Tease Your Nephews with a Disneyland Movie Trailer

This is the story about professional filmmakers using simple consumer toys and tools to make a short subject film (and how much fun we had doing it).

We hosted my nephews and my mother for Thanksgiving. Well, more than Thanksgiving, since my mother flew in from Rhode Island and my nephews from Kansas City. So everyone was around for a few days before the feast and several days after that. When you are the aunt of boys who are 16, 14, and 12 and you live in Southern California, visits from said boys always involve a trip to Disneyland. It’s required. In fact, I believe it is a state law.

The part about the filmmaking is coming. Really.

The nephews were all fired up about the promised Disneyland trip but we wanted to stoke that fire a little more, so we went there ourselves, on Halloween, to take some pictures we could use to tease them on Facebook (my nephews don’t really use email any more, just Facebook and that’s the subject of a future post). We hadn’t been there more than a minute or two, literally, we had just stepped into the park, were standing on Main Street, looking toward Sleeping Beauty’s Castle, when I saw the lightbulb go on over David’s head.

He’d recently upgraded to iLife 11, and had glanced through the new iMovie enough to find the “Movie Trailers” function. This had intrigued him. He had his iPhone 4 with him. It all clicked into place. We don’t need no stinking pictures! We need a movie! And so began the principle photography on “Tease Your Nephews with a Disneyland Movie Trailer.”

Filmmaker David Barrett
Filmmaker David Barrett mugs for the camera, um, I mean iPhone

Cameron: What was it like to shoot video with an iPhone 4?

David: The idea of using your phone as a video camera for any shot longer than 30 seconds was something I’m not really used to. But the beauty of the iPhone is that you can shoot in HD or SD with the tap of a finger, and the entire face of the phone becomes your viewfinder. It’s nearly the same size as viewfinders on traditional HD camcorders from major manufacturers.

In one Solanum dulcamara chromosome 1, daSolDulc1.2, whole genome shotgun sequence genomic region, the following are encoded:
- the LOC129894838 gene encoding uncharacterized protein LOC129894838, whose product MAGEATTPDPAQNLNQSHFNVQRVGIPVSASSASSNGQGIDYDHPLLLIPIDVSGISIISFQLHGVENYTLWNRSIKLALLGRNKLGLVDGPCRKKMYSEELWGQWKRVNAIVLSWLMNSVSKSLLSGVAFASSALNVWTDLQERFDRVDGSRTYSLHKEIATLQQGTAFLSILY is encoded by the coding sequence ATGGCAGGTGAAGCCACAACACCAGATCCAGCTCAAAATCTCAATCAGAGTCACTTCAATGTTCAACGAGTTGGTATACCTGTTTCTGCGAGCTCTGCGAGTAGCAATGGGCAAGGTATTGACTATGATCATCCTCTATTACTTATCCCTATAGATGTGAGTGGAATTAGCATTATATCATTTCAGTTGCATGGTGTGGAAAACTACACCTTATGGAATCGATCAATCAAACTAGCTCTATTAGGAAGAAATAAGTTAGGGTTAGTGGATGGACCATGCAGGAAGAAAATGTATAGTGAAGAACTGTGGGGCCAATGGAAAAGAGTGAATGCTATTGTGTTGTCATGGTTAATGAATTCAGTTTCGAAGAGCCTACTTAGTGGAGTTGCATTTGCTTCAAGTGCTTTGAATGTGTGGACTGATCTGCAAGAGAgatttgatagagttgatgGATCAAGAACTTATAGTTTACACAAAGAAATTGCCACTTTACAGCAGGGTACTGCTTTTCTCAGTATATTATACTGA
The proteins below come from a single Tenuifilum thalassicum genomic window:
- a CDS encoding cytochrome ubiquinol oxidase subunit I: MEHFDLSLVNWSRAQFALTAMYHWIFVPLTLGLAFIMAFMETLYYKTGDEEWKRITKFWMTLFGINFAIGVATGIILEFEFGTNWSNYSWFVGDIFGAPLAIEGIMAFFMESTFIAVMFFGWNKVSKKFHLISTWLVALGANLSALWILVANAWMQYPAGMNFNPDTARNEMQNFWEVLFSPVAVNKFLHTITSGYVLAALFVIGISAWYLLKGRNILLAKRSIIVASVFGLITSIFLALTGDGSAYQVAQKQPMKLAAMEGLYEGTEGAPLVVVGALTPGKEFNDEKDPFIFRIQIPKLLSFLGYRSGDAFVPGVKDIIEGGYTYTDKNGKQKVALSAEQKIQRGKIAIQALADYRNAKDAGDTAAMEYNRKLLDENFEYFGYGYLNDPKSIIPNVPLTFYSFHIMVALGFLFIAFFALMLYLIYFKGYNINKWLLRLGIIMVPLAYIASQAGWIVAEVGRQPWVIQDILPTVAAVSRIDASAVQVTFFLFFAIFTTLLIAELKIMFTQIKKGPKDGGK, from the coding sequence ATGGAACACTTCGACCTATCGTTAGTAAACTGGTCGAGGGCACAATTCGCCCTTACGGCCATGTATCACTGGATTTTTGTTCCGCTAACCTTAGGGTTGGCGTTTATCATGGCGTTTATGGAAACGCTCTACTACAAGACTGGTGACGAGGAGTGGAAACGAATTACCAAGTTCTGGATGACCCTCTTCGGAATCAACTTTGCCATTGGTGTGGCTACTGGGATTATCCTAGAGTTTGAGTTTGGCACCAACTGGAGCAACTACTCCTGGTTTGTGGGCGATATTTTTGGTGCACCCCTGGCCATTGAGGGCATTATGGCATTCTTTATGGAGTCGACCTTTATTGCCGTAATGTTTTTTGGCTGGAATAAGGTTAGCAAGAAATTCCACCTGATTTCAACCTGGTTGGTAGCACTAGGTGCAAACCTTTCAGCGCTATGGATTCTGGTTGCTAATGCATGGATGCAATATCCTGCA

Cameron: How much video did you shoot?

David: Because it’s a phone, you really think about short clips and you don’t just burn memory the way you do with a camcorder. In addition, once I shot each clip, I immediately reviewed it. If it wasn’t what I wanted, I’d throw it away and shoot another take.”

Cameron: How long were your typical shots?

David: 20 seconds on average. Some were a minute, but none longer. And even being careful with shot length I still ended up with something close to a gig worth of video on my phone.

Jack and Sally
Jack Skellington and Sally take a stroll through Disneyland

Cameron: Did you notice any lessening in functionality of your phone with a gig of video on it?

David: Nope.

Cameron: Tell me about your storytelling process as you shot?

David: I was at Disneyland to have fun, not to specifically make a movie, and I found I could do both at the same time. When I saw something that looked like it would be fun to capture on video, I captured it. I didn’t have a story in mind at all when I was shooting at the park. That came later. However, I make films, so I did know the elements I needed to get – I needed me, I needed you, I needed iconic shots of the park, and so on. Also, I didn’t want to look like I was making a movie. Disneyland is extremely sensitive to anyone professionally shooting in their park. I just wanted to look like a tourist with an iPhone.

Things can get a little goofy when you're using an iPhone to make a movie

Cameron: Were there any shooting challenges?

David: It’s hard to hold a little phone steady but I use so many different kinds of cameras that I’m kind of used to that. I paid no attention to audio. I always made sure to have as much natural lighting on my subjects as possible. It was pretty straight forward.

Cameron: Post production, walk us through it.

David: There is no post production when you’re using the Movie Trailers function. It’s all storyboarded out. You just drag and drop the clips you want and type in the titles you want, and it’s finished. It chooses the music, and cuts, the transitions, everything.

Cameron: But you chose the clips. How did you do that?

David: I actually picked the clips that matched the storyboard suggestions. If iMovie wanted a two shot, I found one, if it called for an action shot, I picked one. That’s it. There’s nothing to it.

Cameron: And exporting from iMovie?

David: I chose Share for Web.

Check out this freaking masterpiece!

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